In a groundbreaking development, the European Union (EU) has reached an unprecedented agreement on the world’s first comprehensive laws to regulate artificial intelligence (AI) after an intense 37-hour negotiation between the European Parliament and member states.

The proposals include safeguards on the use of AI within the EU as well as limitations on its adoption by law enforcement agencies.

Consumers would have the right to launch complaints and fines could be imposed for violations.

The European Parliament defines AI as software that can “for a given set of human-defined objectives, generate outputs such as content, predictions, recommendations or decisions influencing the environments they interact with”.

ChatGPT and DALL-E are examples of what is called “generative” AI. These programs learn from vast quantities of data, such as online text and images, to generate new content that feels like it has been made by a human.

So-called “chatbots” – like ChatGPT – can have text conversations. Other AI programs like DALL-E can create images from simple text instructions.

Described as a “historic” deal by Thierry Breton, the European Commissioner overseeing the suite of laws, which also cover social media and search engines, the agreement places the EU at the forefront of AI regulation globally.

Carme Artigas, Spain’s secretary of state for AI, highlighted the support from France and Germany, despite reported tensions with tech companies in those countries seeking a lighter approach to foster innovation.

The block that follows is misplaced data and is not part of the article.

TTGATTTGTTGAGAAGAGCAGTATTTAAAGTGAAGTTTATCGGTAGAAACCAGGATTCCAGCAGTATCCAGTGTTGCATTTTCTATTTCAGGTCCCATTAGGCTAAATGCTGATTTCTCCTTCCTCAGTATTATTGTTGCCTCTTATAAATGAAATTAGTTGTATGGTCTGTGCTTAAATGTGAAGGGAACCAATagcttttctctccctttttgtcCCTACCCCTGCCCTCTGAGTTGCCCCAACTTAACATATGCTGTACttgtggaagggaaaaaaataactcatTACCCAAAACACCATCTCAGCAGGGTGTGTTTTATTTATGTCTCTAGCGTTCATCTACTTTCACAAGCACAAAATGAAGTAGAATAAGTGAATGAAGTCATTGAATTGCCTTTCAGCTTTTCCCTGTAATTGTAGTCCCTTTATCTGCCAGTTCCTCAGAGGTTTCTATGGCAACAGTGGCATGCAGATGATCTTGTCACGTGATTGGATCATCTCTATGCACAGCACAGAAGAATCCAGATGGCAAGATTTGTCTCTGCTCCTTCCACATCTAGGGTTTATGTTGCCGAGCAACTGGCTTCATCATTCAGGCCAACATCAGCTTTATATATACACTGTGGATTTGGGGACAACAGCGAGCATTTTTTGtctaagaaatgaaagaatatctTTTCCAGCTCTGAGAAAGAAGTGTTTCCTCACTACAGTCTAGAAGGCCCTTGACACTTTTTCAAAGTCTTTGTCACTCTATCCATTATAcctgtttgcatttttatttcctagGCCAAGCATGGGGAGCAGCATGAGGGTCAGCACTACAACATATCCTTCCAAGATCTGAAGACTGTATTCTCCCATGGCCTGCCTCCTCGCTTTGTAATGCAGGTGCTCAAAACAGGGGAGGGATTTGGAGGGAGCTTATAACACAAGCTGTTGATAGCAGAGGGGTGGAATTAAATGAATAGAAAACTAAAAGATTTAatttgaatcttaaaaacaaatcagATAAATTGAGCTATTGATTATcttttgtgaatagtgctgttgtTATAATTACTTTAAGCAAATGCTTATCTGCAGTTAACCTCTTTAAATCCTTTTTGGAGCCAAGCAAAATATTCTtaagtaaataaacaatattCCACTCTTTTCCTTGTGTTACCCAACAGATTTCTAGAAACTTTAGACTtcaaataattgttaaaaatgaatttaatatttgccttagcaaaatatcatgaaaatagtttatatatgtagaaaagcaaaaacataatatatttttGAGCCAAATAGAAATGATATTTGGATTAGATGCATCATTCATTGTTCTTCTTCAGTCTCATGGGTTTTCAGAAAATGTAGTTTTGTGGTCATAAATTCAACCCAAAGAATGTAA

The EU’s regulatory framework positions it ahead of the US, China, and the UK, addressing potential risks associated with rapidly advancing AI technology.

While specific details of the laws remain undisclosed, the agreement emphasises a risk-based tiered system, focusing on machines posing the highest risks to health, safety, and human rights.

Notably, the legislation includes restrictions on AI-driven surveillance, securing a ban on real-time surveillance and biometric technologies with specific exceptions for unexpected terrorist threats, victim searches, and serious crime prosecution.

The EU’s commitment to a human-centric approach, fundamental rights, and transparency sets a powerful example for global regulation, potentially influencing governments worldwide in shaping their AI policies.

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